2. An adapter according to claim 1 wherein said prongs are privotally connected at said inner ends thereof to the respective adjacent conductors, said end of said body having cutaways for said prongs to provide for the swinging thereof from positions substantially in alignment with said conductors to positions substantially at right angles to said conductors.
3. An adapter according to claim 1 wherein said prongs are pivotally connected at their inner ends to the respective adjacent conductors, said body having cutaways in said end thereof extending from said top plate entirely through said body to provide for the pivoting of said prongs to various angular positions relative to said body.
4. An adapter according to claim 1 wherein the prongs project directly from one end of said body and are fixed at their inner ends to the adjacent ends of the respective conductors.
5. An adapter according to claim 1 wherein the prongs project from the rear face of said body and are secured at their inner ends to the respective adjacent ends of said conductors.
References Cited UNITED STATES PATENTS 1,251,471 1/1918 Brooks. 2,406,154 8/1946 Medlin 339l96 X 3,020,518 2/1962 Camping et al. 339-496 X FOREIGN PATENTS 203,344 5/1924 Great Britain.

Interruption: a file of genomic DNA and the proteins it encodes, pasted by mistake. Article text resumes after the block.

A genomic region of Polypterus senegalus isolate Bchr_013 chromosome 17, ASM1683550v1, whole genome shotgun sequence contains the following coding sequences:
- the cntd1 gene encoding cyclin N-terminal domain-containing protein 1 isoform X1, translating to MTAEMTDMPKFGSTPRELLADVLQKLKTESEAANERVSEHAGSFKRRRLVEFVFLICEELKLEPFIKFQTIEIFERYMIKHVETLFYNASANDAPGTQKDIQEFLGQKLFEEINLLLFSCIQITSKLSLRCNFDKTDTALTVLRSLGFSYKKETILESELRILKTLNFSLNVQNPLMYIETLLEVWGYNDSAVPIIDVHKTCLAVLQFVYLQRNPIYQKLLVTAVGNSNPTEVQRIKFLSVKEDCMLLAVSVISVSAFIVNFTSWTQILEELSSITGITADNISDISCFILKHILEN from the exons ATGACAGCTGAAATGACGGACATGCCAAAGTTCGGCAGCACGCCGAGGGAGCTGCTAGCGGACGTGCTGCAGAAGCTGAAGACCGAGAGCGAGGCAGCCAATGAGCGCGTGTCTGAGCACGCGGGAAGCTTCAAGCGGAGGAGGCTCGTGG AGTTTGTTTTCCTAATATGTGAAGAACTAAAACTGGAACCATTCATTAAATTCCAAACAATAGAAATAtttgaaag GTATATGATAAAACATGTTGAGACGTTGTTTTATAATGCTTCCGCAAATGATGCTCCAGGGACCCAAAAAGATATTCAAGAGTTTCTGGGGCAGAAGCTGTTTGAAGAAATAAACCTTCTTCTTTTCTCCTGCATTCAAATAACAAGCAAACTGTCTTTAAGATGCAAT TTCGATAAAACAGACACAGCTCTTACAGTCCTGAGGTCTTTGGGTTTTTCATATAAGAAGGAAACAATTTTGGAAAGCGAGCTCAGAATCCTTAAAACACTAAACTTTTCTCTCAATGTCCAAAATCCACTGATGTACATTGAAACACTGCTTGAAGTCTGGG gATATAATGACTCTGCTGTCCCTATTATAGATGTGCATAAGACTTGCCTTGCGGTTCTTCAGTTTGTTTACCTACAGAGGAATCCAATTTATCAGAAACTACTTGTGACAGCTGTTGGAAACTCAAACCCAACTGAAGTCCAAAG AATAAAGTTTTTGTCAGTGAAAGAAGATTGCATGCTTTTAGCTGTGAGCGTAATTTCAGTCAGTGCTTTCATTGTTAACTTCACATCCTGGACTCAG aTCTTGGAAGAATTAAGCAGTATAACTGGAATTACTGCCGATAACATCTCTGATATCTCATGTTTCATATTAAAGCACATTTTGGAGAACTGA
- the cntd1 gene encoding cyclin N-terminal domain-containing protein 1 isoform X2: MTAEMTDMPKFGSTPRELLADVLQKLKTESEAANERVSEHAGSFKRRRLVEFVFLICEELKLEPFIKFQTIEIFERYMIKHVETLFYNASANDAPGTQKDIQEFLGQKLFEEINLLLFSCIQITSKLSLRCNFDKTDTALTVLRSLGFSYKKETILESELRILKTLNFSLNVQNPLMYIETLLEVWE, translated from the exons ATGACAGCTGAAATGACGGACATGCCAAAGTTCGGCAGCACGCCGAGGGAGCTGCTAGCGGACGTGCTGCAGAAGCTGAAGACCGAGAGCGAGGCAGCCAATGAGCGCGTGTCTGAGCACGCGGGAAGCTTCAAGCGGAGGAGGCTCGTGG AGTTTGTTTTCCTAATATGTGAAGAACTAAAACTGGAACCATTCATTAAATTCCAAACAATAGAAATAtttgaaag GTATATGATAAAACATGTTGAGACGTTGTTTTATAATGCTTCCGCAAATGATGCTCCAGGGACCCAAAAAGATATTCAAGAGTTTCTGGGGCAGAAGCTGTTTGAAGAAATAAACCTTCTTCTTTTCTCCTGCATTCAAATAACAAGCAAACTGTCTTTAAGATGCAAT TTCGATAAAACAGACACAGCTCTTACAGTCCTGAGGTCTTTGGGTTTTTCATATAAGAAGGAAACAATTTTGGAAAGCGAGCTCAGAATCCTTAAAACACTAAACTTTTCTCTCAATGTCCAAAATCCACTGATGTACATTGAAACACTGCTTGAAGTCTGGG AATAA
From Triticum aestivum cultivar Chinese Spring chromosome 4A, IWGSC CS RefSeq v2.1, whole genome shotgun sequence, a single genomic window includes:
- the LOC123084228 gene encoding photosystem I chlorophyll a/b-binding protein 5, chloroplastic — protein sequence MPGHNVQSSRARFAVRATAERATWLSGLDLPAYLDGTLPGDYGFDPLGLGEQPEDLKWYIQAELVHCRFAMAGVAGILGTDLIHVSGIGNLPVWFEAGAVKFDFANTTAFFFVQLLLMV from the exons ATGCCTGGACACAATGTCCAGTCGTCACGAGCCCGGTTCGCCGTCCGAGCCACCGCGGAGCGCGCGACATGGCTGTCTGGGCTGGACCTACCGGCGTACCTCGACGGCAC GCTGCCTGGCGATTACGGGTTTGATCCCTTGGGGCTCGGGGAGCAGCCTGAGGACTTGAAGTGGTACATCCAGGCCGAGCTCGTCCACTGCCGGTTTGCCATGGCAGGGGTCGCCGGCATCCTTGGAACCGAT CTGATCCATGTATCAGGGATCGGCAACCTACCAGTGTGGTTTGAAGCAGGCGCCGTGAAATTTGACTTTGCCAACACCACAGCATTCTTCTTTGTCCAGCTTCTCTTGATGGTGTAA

KENNETH DOWNEY, Primary Examiner US. Cl. X.R.
6. The stucture of claim 1 wherein said body is com- 15 3372555 339 196 prised of transparent material.
|Cited Patent||Filing date||Publication date||Applicant||Title|
|US1251471 *||Aug 5, 1916||Jan 1, 1918||Jesse M Brooks||Electric sign.|
|US2406154 *||Oct 12, 1944||Aug 20, 1946||Milton Medlin||Fused electrical plug|
|US3020518 *||Mar 5, 1959||Feb 6, 1962||Camping Ralph||Solderless electrical connectors|
|GB203344A *||Title not available|
|Citing Patent||Filing date||Publication date||Applicant||Title|
|US3634804 *||Jan 13, 1970||Jan 11, 1972||Mineo Charles J||Plug with fuse|